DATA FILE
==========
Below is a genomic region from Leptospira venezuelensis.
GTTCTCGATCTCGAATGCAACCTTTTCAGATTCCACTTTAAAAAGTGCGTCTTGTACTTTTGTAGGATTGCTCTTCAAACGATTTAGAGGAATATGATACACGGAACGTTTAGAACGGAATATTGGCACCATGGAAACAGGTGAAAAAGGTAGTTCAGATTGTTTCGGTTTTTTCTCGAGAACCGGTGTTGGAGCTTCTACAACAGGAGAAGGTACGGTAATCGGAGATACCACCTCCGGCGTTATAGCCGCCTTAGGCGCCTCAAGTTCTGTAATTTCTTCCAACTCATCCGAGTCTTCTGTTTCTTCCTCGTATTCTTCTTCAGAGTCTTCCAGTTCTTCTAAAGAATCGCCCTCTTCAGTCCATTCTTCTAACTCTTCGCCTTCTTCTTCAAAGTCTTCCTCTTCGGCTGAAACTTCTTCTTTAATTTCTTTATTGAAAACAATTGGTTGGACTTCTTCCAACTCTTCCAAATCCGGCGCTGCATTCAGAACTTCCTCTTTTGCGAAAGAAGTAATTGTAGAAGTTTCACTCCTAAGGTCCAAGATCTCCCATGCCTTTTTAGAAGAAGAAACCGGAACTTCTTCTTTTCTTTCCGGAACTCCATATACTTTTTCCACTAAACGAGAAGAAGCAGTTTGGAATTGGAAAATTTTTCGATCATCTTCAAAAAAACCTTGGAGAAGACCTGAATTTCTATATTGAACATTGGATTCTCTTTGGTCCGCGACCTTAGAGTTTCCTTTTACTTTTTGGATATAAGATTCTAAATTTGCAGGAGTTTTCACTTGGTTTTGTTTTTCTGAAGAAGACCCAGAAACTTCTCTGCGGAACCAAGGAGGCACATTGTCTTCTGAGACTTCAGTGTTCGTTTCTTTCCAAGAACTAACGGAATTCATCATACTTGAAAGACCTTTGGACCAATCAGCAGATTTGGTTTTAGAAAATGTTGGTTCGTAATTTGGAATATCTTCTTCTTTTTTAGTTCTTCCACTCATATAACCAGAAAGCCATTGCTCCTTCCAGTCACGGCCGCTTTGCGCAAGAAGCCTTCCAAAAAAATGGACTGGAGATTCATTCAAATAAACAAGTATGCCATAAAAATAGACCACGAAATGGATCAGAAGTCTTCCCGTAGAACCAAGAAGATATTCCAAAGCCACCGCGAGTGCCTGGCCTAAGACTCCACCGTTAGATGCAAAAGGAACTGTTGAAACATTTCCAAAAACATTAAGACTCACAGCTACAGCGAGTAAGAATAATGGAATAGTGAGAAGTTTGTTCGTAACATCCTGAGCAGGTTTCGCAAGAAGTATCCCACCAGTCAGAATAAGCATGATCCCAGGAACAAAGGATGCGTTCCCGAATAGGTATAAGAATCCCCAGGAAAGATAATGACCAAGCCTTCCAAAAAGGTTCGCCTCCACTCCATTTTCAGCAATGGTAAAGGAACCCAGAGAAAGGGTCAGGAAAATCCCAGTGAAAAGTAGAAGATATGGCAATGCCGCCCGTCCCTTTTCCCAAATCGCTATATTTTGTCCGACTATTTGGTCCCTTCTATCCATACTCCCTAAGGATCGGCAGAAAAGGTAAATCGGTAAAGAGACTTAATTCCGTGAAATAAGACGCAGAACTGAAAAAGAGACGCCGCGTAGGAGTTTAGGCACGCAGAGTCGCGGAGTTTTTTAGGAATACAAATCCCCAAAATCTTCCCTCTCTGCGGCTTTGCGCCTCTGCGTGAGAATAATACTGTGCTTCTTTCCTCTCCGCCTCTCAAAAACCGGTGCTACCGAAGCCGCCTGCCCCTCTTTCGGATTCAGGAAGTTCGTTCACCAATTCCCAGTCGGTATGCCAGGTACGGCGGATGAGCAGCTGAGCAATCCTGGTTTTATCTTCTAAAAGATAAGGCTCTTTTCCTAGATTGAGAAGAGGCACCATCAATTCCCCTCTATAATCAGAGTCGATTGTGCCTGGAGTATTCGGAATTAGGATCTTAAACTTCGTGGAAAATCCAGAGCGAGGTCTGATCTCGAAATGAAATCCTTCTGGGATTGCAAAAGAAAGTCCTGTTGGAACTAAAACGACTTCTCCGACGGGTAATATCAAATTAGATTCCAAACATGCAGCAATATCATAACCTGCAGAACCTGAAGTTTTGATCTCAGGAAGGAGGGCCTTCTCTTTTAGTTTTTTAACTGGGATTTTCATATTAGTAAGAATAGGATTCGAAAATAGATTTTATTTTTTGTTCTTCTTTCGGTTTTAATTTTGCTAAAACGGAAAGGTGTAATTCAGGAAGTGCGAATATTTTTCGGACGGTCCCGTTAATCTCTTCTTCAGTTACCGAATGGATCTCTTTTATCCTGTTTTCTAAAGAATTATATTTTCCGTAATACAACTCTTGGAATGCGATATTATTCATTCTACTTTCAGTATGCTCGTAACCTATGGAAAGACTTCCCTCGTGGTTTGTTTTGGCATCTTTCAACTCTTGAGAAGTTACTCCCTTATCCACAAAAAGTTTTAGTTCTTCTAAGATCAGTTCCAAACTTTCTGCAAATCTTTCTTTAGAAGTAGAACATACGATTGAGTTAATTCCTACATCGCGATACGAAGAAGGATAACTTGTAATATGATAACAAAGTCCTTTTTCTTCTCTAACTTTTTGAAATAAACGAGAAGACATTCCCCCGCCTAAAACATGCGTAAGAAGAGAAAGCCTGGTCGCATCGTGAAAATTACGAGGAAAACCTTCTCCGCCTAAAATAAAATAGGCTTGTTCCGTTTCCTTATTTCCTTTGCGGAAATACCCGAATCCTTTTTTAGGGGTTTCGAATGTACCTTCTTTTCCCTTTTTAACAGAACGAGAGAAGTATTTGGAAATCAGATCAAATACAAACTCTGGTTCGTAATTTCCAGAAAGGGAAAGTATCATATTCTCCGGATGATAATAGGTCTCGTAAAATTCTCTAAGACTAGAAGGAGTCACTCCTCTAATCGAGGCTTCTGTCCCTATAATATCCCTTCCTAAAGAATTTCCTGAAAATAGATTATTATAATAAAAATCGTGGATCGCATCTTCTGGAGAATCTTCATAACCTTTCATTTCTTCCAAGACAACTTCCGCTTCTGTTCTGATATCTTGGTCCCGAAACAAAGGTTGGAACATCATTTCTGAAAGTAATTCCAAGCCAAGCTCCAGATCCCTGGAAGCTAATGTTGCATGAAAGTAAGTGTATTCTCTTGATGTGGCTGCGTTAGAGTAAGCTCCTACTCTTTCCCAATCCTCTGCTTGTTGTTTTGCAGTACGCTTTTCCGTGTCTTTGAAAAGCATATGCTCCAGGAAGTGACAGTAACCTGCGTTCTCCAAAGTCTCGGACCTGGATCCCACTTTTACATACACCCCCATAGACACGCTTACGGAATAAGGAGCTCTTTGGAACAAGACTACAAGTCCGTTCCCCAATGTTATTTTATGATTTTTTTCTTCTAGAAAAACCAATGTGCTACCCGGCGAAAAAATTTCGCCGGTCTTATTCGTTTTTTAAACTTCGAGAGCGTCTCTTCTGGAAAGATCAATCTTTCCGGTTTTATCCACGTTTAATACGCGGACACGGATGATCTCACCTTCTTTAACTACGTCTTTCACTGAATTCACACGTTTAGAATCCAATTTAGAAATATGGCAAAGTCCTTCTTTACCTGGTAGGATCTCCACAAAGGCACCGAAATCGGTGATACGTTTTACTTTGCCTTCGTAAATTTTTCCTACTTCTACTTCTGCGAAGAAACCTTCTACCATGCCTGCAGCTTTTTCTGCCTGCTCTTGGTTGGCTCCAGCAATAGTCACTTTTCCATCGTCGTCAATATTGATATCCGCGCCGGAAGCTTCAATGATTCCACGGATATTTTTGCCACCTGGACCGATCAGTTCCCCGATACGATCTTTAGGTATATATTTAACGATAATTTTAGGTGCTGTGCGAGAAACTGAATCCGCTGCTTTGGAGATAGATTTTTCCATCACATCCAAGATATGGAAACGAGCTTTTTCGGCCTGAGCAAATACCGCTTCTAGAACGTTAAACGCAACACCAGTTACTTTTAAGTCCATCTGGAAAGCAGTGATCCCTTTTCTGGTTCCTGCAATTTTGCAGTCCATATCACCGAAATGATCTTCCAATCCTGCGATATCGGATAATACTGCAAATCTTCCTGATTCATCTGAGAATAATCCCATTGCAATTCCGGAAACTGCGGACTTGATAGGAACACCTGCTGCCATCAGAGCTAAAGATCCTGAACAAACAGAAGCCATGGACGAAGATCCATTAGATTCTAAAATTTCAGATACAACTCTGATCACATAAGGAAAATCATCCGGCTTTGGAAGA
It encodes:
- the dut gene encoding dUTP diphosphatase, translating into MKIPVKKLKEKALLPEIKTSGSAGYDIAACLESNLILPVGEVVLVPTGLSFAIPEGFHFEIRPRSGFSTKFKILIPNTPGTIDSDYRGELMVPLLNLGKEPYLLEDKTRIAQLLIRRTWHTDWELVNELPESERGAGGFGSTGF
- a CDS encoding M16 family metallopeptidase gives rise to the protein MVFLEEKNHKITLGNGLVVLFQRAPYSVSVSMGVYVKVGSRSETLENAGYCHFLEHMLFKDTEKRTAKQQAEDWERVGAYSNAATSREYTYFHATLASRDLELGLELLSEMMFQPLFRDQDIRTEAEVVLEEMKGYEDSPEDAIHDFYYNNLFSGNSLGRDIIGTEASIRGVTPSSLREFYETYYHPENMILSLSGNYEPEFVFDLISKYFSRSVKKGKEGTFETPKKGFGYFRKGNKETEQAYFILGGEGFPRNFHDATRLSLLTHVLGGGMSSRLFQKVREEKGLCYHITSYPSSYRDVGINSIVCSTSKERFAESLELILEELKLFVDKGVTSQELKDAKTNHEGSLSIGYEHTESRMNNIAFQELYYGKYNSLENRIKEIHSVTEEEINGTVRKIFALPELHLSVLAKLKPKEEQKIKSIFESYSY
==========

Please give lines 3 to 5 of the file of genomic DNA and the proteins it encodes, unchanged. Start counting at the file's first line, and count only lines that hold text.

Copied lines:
It encodes:
- the dut gene encoding dUTP diphosphatase, translating into MKIPVKKLKEKALLPEIKTSGSAGYDIAACLESNLILPVGEVVLVPTGLSFAIPEGFHFEIRPRSGFSTKFKILIPNTPGTIDSDYRGELMVPLLNLGKEPYLLEDKTRIAQLLIRRTWHTDWELVNELPESERGAGGFGSTGF
- a CDS encoding M16 family metallopeptidase gives rise to the protein MVFLEEKNHKITLGNGLVVLFQRAPYSVSVSMGVYVKVGSRSETLENAGYCHFLEHMLFKDTEKRTAKQQAEDWERVGAYSNAATSREYTYFHATLASRDLELGLELLSEMMFQPLFRDQDIRTEAEVVLEEMKGYEDSPEDAIHDFYYNNLFSGNSLGRDIIGTEASIRGVTPSSLREFYETYYHPENMILSLSGNYEPEFVFDLISKYFSRSVKKGKEGTFETPKKGFGYFRKGNKETEQAYFILGGEGFPRNFHDATRLSLLTHVLGGGMSSRLFQKVREEKGLCYHITSYPSSYRDVGINSIVCSTSKERFAESLELILEELKLFVDKGVTSQELKDAKTNHEGSLSIGYEHTESRMNNIAFQELYYGKYNSLENRIKEIHSVTEEEINGTVRKIFALPELHLSVLAKLKPKEEQKIKSIFESYSY